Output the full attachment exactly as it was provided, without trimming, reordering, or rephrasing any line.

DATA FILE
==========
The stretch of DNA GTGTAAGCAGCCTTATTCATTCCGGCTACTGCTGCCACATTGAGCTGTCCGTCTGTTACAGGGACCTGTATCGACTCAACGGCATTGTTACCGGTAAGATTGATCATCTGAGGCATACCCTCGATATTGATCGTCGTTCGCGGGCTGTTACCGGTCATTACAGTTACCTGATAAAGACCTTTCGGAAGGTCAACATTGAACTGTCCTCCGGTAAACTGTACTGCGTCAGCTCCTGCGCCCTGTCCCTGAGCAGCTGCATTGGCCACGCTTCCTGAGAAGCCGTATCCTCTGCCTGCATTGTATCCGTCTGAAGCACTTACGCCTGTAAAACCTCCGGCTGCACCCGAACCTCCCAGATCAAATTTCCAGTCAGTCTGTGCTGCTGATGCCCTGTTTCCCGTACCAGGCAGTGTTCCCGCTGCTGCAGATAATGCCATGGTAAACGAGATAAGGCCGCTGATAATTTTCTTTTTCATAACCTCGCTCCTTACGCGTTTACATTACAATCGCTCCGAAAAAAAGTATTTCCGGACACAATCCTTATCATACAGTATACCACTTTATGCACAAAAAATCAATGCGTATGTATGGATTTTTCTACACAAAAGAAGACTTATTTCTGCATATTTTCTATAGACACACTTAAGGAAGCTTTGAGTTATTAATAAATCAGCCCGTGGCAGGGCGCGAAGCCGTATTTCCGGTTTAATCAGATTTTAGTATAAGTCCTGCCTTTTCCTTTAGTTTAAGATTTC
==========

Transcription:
The stretch of DNA GTGTAAGCAGCCTTATTCATTCCGGCTACTGCTGCCACATTGAGCTGTCCGTCTGTTACAGGGACCTGTATCGACTCAACGGCATTGTTACCGGTAAGATTGATCATCTGAGGCATACCCTCGATATTGATCGTCGTTCGCGGGCTGTTACCGGTCATTACAGTTACCTGATAAAGACCTTTCGGAAGGTCAACATTGAACTGTCCTCCGGTAAACTGTACTGCGTCAGCTCCTGCGCCCTGTCCCTGAGCAGCTGCATTGGCCACGCTTCCTGAGAAGCCGTATCCTCTGCCTGCATTGTATCCGTCTGAAGCACTTACGCCTGTAAAACCTCCGGCTGCACCCGAACCTCCCAGATCAAATTTCCAGTCAGTCTGTGCTGCTGATGCCCTGTTTCCCGTACCAGGCAGTGTTCCCGCTGCTGCAGATAATGCCATGGTAAACGAGATAAGGCCGCTGATAATTTTCTTTTTCATAACCTCGCTCCTTACGCGTTTACATTACAATCGCTCCGAAAAAAAGTATTTCCGGACACAATCCTTATCATACAGTATACCACTTTATGCACAAAAAATCAATGCGTATGTATGGATTTTTCTACACAAAAGAAGACTTATTTCTGCATATTTTCTATAGACACACTTAAGGAAGCTTTGAGTTATTAATAAATCAGCCCGTGGCAGGGCGCGAAGCCGTATTTCCGGTTTAATCAGATTTTAGTATAAGTCCTGCCTTTTCCTTTAGTTTAAGATTTC